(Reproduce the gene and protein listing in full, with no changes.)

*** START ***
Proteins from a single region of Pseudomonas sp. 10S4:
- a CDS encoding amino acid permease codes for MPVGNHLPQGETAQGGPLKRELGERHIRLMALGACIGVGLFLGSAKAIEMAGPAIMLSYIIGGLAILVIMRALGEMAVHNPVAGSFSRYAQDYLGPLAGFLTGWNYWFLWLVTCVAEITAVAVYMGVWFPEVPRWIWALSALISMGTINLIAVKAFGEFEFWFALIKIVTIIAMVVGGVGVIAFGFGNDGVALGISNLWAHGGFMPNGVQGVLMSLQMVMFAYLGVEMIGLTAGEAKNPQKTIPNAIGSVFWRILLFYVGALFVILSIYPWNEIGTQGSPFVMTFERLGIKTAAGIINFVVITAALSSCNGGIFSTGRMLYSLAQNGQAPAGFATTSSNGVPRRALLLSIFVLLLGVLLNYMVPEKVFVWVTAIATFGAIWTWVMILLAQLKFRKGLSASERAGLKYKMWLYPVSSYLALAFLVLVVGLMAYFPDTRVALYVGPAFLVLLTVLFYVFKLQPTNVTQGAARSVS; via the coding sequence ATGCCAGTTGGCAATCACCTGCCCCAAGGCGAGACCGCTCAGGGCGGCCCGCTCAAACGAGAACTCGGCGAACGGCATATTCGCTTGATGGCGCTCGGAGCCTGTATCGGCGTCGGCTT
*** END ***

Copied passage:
Proteins from a single region of Pseudomonas sp. 10S4:
- a CDS encoding amino acid permease codes for MPVGNHLPQGETAQGGPLKRELGERHIRLMALGACIGVGLFLGSAKAIEMAGPAIMLSYIIGGLAILVIMRALGEMAVHNPVAGSFSRYAQDYLGPLAGFLTGWNYWFLWLVTCVAEITAVAVYMGVWFPEVPRWIWALSALISMGTINLIAVKAFGEFEFWFALIKIVTIIAMVVGGVGVIAFGFGNDGVALGISNLWAHGGFMPNGVQGVLMSLQMVMFAYLGVEMIGLTAGEAKNPQKTIPNAIGSVFWRILLFYVGALFVILSIYPWNEIGTQGSPFVMTFERLGIKTAAGIINFVVITAALSSCNGGIFSTGRMLYSLAQNGQAPAGFATTSSNGVPRRALLLSIFVLLLGVLLNYMVPEKVFVWVTAIATFGAIWTWVMILLAQLKFRKGLSASERAGLKYKMWLYPVSSYLALAFLVLVVGLMAYFPDTRVALYVGPAFLVLLTVLFYVFKLQPTNVTQGAARSVS; via the coding sequence ATGCCAGTTGGCAATCACCTGCCCCAAGGCGAGACCGCTCAGGGCGGCCCGCTCAAACGAGAACTCGGCGAACGGCATATTCGCTTGATGGCGCTCGGAGCCTGTATCGGCGTCGGCTT